4) one other thing to consider - some aerogels are hydrophobic (repel water) but others are highly water absorbent, so you would have to check the water vapor perm factor and absorbency against general housing standards. Generally, ASTM E96 vapor permeability perm values of 10 to 20 or higher are considered acceptable for housewraps, and a Pass on test method AATCC 127/ASTM AC38 method for bulk water transmission.


5) BRC Laboratory, who tested the samples, does not appear to have a website so it is not possible to research it in depth. it is listed in business directories as a water testing lab, so may or may not be qualified to do this type testing. Their listed address appears to be a residence in a residential neighborhood on google street view, so no help there either. Does not appear to have a website - a red flag in my book.


6) One significant factor, mentioned in the above blog also, is that ASTM C168 requires that the sample be a HOMOGENEOUS material, which this product is not. For the test results to be meaningful it should have been tested instead by ASTM C976, which is designed for testing insulation/building systems or multiple layer systems. With the drainage layear built in, one coudl expect significant heat loss horizontally at the drainage layer, which could reduce the amount of heat getting through the product, making it look like a better insulator than it is.


7) The test report does not have enough data to enable reconstruction of the calculation, but it should be noted that the test results for R are reportable under the test method as a standard R value PER INCH OF THICKNESS. Since the report showed R=6.05 for the 1.5mm material, if that is per inch per standard test reporting, this would be about normal for a closed cell iso foam product - and their website does say this is a closed cell composite, with a drainage layer combined with the foam. However, if the R value per inch is 6 (ignoring that the wrong test method appears to have been used), then the apparent or effective value for a 1.5mm product would be an R value of about 0.35 - roughly the 0.4 one of the comments in the blog noted waqs reasonable for this type product.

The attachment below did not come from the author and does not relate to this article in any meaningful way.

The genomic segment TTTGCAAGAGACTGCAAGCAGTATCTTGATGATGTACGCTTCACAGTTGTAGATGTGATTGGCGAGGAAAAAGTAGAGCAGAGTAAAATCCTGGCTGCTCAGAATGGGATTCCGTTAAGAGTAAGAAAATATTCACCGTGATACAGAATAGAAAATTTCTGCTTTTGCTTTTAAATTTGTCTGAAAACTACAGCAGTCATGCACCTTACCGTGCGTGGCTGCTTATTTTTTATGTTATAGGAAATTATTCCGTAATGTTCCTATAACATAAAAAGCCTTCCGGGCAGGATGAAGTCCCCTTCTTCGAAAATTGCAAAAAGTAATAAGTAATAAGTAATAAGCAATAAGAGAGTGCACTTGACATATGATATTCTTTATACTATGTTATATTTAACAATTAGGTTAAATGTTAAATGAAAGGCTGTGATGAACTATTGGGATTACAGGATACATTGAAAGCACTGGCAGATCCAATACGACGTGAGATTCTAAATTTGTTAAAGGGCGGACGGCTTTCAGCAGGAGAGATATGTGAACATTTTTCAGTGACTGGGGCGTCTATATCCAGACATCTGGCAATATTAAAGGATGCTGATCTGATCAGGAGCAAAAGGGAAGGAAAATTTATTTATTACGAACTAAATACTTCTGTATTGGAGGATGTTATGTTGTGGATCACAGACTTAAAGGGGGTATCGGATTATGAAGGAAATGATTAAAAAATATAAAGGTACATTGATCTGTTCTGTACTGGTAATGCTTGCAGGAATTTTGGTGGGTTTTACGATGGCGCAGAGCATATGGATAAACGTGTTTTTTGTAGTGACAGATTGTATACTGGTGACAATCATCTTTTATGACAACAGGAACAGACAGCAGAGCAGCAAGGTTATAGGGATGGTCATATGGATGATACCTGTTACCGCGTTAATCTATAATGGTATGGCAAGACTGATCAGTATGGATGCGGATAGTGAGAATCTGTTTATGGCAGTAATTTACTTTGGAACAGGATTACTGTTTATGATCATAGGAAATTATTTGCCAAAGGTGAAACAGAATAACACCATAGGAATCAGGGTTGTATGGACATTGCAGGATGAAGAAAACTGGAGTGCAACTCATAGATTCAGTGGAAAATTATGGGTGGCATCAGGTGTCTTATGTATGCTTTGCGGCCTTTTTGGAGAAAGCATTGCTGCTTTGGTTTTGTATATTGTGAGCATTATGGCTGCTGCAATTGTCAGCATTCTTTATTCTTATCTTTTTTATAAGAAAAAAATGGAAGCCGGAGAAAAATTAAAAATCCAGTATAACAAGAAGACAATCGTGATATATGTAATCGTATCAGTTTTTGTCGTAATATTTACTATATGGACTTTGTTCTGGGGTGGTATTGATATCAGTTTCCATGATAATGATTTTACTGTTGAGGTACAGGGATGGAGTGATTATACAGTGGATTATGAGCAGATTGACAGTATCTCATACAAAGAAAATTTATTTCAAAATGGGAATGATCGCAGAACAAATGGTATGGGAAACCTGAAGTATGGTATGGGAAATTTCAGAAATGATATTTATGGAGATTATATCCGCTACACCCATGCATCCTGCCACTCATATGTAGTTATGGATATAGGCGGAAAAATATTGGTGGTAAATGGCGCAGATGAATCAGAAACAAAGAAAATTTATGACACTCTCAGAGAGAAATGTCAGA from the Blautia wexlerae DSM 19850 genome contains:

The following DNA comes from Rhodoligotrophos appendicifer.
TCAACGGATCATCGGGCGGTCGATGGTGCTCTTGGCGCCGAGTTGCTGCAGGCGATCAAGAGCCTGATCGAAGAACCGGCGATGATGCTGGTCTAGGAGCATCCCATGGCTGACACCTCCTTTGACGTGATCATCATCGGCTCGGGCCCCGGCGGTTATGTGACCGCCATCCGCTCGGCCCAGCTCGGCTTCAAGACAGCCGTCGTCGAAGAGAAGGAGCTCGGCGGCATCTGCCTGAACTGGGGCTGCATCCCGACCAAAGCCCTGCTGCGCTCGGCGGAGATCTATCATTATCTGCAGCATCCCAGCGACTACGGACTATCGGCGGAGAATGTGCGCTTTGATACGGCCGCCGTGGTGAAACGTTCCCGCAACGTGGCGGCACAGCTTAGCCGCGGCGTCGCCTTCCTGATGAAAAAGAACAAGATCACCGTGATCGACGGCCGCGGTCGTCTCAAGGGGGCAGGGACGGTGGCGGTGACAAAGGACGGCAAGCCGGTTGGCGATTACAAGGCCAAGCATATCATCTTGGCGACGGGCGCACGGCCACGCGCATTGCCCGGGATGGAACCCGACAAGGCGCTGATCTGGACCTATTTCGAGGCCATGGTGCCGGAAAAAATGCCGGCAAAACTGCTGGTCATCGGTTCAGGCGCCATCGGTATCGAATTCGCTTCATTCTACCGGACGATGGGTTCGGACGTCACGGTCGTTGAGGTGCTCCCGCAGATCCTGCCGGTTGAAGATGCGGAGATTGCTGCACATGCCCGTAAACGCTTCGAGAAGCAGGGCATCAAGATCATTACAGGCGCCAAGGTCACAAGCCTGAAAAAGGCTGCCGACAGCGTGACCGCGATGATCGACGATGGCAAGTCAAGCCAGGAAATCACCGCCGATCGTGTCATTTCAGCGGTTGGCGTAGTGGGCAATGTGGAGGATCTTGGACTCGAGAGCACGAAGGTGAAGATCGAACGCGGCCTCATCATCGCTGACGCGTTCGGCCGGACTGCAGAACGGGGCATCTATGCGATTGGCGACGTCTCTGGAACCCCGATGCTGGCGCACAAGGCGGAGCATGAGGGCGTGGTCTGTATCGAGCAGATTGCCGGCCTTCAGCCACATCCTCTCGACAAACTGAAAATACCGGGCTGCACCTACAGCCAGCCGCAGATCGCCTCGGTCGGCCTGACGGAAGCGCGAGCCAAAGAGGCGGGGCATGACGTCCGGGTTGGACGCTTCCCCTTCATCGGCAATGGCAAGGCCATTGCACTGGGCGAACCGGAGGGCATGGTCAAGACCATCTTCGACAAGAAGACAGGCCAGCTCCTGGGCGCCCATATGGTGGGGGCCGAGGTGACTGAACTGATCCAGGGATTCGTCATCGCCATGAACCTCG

Therefore, from what I see I am more than a bit sceptical, and suspect that the reported R value of 6 (which by the ASTM standard should have been per inch of thickness) was mistaken by the manufacturer as an effective R value for the 1.5mm thickness product. Unfortunately, I was unable to get a response at their listed phone number on several tries on consecutive days - rings but no answer, and their website does not load properly so I could not find an eMail, so I was unable to get their response on this.


Bottom line - I can't believe their product has an R value several times better than anything NASA has ever tested or developed without it showing up as major articles in trade magazines and blogs, so I believe it is a dramatic misrepresentation and should be more like R0.4 effective insulation factor for the 1.5 mm product - intentional or accidental I can't hazard an opinion on.

Answered 4 years ago by LCD